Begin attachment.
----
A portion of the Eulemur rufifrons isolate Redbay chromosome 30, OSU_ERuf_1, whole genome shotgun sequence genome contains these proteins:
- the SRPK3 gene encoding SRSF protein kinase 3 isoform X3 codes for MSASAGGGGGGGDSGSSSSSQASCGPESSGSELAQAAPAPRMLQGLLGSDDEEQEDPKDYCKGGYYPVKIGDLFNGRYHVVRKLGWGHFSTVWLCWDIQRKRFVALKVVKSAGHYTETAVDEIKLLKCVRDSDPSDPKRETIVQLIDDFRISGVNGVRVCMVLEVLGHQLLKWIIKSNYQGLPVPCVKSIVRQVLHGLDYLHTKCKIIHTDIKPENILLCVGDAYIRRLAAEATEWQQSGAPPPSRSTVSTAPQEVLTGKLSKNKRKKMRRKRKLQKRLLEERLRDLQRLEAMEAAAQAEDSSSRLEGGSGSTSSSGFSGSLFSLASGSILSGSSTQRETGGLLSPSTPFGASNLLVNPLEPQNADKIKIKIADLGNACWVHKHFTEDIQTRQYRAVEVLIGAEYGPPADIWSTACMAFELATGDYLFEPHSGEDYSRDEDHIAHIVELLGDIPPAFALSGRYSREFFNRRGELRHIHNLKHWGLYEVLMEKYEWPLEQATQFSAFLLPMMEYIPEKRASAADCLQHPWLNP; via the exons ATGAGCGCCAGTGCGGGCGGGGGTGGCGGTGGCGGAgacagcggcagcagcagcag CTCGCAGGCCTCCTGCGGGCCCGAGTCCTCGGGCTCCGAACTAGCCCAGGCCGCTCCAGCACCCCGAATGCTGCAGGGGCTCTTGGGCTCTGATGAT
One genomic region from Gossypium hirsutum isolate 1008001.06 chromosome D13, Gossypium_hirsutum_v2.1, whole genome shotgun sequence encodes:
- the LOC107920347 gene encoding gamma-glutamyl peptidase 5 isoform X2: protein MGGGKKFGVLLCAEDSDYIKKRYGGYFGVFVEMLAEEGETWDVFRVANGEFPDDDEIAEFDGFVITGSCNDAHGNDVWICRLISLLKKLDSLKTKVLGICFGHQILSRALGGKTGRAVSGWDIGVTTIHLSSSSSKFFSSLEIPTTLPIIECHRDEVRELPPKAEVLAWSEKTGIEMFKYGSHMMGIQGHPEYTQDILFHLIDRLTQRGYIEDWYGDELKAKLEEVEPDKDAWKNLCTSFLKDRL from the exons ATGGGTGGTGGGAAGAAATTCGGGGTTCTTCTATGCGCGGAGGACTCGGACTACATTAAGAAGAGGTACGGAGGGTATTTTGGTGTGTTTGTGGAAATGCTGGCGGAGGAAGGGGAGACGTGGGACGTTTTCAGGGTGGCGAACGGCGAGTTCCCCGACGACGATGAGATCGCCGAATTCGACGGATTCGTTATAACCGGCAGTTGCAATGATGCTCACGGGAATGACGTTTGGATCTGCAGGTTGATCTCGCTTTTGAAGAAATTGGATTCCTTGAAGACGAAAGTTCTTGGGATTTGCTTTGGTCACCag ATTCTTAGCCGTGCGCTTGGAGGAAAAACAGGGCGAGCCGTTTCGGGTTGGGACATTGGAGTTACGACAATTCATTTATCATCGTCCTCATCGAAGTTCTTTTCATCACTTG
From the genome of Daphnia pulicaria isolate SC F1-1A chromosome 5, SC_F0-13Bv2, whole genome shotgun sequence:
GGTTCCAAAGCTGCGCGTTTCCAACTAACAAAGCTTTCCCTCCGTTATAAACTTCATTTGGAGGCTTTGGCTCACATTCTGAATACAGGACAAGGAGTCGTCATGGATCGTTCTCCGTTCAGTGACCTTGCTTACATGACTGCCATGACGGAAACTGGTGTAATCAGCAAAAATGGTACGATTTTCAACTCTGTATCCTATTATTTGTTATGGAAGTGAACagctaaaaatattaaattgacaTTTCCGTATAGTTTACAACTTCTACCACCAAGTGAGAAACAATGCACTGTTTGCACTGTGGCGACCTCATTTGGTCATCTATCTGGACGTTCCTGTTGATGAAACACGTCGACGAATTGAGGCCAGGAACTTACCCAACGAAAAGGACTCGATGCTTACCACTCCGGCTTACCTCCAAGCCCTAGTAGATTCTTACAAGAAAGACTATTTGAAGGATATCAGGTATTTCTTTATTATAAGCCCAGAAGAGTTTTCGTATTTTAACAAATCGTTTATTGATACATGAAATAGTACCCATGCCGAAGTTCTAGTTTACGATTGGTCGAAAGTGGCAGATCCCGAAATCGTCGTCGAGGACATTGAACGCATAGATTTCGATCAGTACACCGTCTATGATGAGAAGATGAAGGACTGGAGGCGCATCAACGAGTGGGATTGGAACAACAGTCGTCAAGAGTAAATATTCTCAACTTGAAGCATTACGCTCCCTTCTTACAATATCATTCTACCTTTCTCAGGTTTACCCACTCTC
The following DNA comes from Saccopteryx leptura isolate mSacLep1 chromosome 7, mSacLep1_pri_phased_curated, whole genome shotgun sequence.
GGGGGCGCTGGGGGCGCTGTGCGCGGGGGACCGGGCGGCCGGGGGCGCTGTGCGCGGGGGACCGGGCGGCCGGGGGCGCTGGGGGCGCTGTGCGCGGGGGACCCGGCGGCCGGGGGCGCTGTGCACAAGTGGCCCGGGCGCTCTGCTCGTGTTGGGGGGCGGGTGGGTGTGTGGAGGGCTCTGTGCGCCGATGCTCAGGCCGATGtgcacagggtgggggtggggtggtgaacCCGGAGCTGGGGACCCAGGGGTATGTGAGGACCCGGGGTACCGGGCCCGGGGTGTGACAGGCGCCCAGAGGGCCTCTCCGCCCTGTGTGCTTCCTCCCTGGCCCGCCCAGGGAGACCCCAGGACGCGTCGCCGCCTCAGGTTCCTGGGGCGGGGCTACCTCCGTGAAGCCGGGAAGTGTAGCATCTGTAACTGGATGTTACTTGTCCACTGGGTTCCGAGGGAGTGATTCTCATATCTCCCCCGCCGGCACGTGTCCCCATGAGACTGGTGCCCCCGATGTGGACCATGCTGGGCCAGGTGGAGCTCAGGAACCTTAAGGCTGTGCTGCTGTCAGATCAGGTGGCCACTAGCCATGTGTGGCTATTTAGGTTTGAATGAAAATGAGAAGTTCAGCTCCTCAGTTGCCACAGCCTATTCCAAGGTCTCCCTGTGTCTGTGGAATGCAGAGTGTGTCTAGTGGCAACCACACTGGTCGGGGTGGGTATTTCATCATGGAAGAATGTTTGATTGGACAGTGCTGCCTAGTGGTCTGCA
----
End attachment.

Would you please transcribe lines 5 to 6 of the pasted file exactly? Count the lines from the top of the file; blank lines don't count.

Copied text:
From the genome of Daphnia pulicaria isolate SC F1-1A chromosome 5, SC_F0-13Bv2, whole genome shotgun sequence:
GGTTCCAAAGCTGCGCGTTTCCAACTAACAAAGCTTTCCCTCCGTTATAAACTTCATTTGGAGGCTTTGGCTCACATTCTGAATACAGGACAAGGAGTCGTCATGGATCGTTCTCCGTTCAGTGACCTTGCTTACATGACTGCCATGACGGAAACTGGTGTAATCAGCAAAAATGGTACGATTTTCAACTCTGTATCCTATTATTTGTTATGGAAGTGAACagctaaaaatattaaattgacaTTTCCGTATAGTTTACAACTTCTACCACCAAGTGAGAAACAATGCACTGTTTGCACTGTGGCGACCTCATTTGGTCATCTATCTGGACGTTCCTGTTGATGAAACACGTCGACGAATTGAGGCCAGGAACTTACCCAACGAAAAGGACTCGATGCTTACCACTCCGGCTTACCTCCAAGCCCTAGTAGATTCTTACAAGAAAGACTATTTGAAGGATATCAGGTATTTCTTTATTATAAGCCCAGAAGAGTTTTCGTATTTTAACAAATCGTTTATTGATACATGAAATAGTACCCATGCCGAAGTTCTAGTTTACGATTGGTCGAAAGTGGCAGATCCCGAAATCGTCGTCGAGGACATTGAACGCATAGATTTCGATCAGTACACCGTCTATGATGAGAAGATGAAGGACTGGAGGCGCATCAACGAGTGGGATTGGAACAACAGTCGTCAAGAGTAAATATTCTCAACTTGAAGCATTACGCTCCCTTCTTACAATATCATTCTACCTTTCTCAGGTTTACCCACTCTC